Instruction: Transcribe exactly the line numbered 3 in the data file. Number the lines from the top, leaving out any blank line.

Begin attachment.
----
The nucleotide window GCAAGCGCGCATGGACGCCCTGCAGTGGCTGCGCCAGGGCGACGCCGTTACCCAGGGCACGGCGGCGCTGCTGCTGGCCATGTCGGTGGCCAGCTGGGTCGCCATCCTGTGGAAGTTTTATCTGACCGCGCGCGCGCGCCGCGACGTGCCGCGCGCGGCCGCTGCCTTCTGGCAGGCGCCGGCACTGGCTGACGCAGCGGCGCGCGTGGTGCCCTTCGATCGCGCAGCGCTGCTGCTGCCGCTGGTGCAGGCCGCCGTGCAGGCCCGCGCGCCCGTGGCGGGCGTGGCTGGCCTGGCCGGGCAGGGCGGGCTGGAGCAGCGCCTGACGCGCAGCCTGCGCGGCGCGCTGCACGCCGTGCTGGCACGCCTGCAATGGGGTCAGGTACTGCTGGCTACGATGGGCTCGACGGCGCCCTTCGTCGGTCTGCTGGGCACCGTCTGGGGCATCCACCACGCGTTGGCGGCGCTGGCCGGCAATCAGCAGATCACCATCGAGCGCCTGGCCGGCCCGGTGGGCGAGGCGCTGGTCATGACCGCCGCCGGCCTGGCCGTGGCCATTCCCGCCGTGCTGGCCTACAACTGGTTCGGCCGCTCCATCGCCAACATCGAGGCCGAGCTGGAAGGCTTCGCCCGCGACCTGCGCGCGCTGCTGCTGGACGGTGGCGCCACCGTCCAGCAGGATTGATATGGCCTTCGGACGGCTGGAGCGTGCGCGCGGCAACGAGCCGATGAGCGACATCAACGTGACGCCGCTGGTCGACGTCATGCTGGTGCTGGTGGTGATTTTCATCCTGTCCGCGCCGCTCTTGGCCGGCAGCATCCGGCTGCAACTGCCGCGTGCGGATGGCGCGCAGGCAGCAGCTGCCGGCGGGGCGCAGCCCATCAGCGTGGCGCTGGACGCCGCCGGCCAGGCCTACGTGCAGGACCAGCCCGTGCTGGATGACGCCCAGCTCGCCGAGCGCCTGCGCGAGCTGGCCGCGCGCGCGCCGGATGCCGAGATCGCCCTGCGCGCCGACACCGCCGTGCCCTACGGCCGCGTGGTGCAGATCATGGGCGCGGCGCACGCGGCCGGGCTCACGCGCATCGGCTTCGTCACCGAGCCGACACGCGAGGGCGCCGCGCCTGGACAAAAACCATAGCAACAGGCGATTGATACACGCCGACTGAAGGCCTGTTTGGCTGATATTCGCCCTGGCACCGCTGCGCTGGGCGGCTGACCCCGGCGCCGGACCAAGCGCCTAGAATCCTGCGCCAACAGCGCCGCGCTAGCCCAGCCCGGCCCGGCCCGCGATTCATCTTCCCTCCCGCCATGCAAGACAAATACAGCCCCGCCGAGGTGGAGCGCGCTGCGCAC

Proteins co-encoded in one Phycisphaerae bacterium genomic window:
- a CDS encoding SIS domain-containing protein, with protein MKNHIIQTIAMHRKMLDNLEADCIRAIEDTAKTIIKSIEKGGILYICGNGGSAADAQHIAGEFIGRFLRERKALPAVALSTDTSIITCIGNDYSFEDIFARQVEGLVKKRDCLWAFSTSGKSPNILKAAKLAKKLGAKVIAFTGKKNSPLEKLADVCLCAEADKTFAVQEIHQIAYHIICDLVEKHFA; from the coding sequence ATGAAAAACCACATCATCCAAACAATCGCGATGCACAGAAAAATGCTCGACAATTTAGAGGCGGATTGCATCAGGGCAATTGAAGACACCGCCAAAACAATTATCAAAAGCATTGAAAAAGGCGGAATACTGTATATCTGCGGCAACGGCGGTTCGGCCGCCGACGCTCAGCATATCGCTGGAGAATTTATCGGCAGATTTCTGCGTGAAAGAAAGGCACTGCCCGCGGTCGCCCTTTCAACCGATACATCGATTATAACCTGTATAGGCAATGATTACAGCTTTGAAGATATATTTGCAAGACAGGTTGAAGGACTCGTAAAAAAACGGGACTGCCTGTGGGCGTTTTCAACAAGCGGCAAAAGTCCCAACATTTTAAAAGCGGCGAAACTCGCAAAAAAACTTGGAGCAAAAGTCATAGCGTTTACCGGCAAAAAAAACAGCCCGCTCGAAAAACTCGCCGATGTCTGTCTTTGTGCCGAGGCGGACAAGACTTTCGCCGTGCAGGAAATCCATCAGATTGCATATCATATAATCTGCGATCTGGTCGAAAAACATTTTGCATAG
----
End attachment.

- a CDS encoding SIS domain-containing protein, with protein MKNHIIQTIAMHRKMLDNLEADCIRAIEDTAKTIIKSIEKGGILYICGNGGSAADAQHIAGEFIGRFLRERKALPAVALSTDTSIITCIGNDYSFEDIFARQVEGLVKKRDCLWAFSTSGKSPNILKAAKLAKKLGAKVIAFTGKKNSPLEKLADVCLCAEADKTFAVQEIHQIAYHIICDLVEKHFA; from the coding sequence ATGAAAAACCACATCATCCAAACAATCGCGATGCACAGAAAAATGCTCGACAATTTAGAGGCGGATTGCATCAGGGCAATTGAAGACACCGCCAAAACAATTATCAAAAGCATTGAAAAAGGCGGAATACTGTATATCTGCGGCAACGGCGGTTCGGCCGCCGACGCTCAGCATATCGCTGGAGAATTTATCGGCAGATTTCTGCGTGAAAGAAAGGCACTGCCCGCGGTCGCCCTTTCAACCGATACATCGATTATAACCTGTATAGGCAATGATTACAGCTTTGAAGATATATTTGCAAGACAGGTTGAAGGACTCGTAAAAAAACGGGACTGCCTGTGGGCGTTTTCAACAAGCGGCAAAAGTCCCAACATTTTAAAAGCGGCGAAACTCGCAAAAAAACTTGGAGCAAAAGTCATAGCGTTTACCGGCAAAAAAAACAGCCCGCTCGAAAAACTCGCCGATGTCTGTCTTTGTGCCGAGGCGGACAAGACTTTCGCCGTGCAGGAAATCCATCAGATTGCATATCATATAATCTGCGATCTGGTCGAAAAACATTTTGCATAG